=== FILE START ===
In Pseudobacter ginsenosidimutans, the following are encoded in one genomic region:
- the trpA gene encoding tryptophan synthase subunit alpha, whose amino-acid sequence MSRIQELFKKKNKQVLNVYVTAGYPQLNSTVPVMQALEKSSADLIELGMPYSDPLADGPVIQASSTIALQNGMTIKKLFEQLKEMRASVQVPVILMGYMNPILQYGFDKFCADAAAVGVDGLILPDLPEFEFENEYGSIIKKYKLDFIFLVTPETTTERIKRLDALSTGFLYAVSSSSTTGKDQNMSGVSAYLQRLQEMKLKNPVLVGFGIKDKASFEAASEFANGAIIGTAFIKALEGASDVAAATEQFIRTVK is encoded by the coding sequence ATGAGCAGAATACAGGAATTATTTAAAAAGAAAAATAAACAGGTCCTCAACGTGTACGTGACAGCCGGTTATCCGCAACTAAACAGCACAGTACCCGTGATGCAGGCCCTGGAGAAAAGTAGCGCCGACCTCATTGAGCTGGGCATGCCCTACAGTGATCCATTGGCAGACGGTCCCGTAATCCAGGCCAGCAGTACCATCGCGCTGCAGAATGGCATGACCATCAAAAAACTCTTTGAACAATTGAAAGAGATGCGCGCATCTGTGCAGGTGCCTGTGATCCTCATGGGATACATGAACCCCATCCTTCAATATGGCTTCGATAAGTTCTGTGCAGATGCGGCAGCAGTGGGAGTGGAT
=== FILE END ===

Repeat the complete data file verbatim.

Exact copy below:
In Pseudobacter ginsenosidimutans, the following are encoded in one genomic region:
- the trpA gene encoding tryptophan synthase subunit alpha, whose amino-acid sequence MSRIQELFKKKNKQVLNVYVTAGYPQLNSTVPVMQALEKSSADLIELGMPYSDPLADGPVIQASSTIALQNGMTIKKLFEQLKEMRASVQVPVILMGYMNPILQYGFDKFCADAAAVGVDGLILPDLPEFEFENEYGSIIKKYKLDFIFLVTPETTTERIKRLDALSTGFLYAVSSSSTTGKDQNMSGVSAYLQRLQEMKLKNPVLVGFGIKDKASFEAASEFANGAIIGTAFIKALEGASDVAAATEQFIRTVK is encoded by the coding sequence ATGAGCAGAATACAGGAATTATTTAAAAAGAAAAATAAACAGGTCCTCAACGTGTACGTGACAGCCGGTTATCCGCAACTAAACAGCACAGTACCCGTGATGCAGGCCCTGGAGAAAAGTAGCGCCGACCTCATTGAGCTGGGCATGCCCTACAGTGATCCATTGGCAGACGGTCCCGTAATCCAGGCCAGCAGTACCATCGCGCTGCAGAATGGCATGACCATCAAAAAACTCTTTGAACAATTGAAAGAGATGCGCGCATCTGTGCAGGTGCCTGTGATCCTCATGGGATACATGAACCCCATCCTTCAATATGGCTTCGATAAGTTCTGTGCAGATGCGGCAGCAGTGGGAGTGGAT